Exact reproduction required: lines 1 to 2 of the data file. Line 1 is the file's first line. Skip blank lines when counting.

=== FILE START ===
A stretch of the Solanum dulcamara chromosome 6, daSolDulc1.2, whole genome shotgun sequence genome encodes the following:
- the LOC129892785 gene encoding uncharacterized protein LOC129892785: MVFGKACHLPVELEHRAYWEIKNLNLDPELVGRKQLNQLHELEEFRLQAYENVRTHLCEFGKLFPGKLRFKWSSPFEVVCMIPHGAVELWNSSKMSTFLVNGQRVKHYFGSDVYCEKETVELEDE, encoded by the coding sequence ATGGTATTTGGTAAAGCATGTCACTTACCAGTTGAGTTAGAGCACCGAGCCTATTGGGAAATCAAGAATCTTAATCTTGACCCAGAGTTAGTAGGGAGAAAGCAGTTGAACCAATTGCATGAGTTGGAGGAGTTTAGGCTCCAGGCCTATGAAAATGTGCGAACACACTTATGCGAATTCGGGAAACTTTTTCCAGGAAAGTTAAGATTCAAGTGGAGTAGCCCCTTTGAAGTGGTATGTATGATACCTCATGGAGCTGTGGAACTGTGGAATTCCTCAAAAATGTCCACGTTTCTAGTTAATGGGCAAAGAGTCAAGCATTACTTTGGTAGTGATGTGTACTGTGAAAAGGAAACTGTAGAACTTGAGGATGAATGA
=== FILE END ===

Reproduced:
A stretch of the Solanum dulcamara chromosome 6, daSolDulc1.2, whole genome shotgun sequence genome encodes the following:
- the LOC129892785 gene encoding uncharacterized protein LOC129892785: MVFGKACHLPVELEHRAYWEIKNLNLDPELVGRKQLNQLHELEEFRLQAYENVRTHLCEFGKLFPGKLRFKWSSPFEVVCMIPHGAVELWNSSKMSTFLVNGQRVKHYFGSDVYCEKETVELEDE, encoded by the coding sequence ATGGTATTTGGTAAAGCATGTCACTTACCAGTTGAGTTAGAGCACCGAGCCTATTGGGAAATCAAGAATCTTAATCTTGACCCAGAGTTAGTAGGGAGAAAGCAGTTGAACCAATTGCATGAGTTGGAGGAGTTTAGGCTCCAGGCCTATGAAAATGTGCGAACACACTTATGCGAATTCGGGAAACTTTTTCCAGGAAAGTTAAGATTCAAGTGGAGTAGCCCCTTTGAAGTGGTATGTATGATACCTCATGGAGCTGTGGAACTGTGGAATTCCTCAAAAATGTCCACGTTTCTAGTTAATGGGCAAAGAGTCAAGCATTACTTTGGTAGTGATGTGTACTGTGAAAAGGAAACTGTAGAACTTGAGGATGAATGA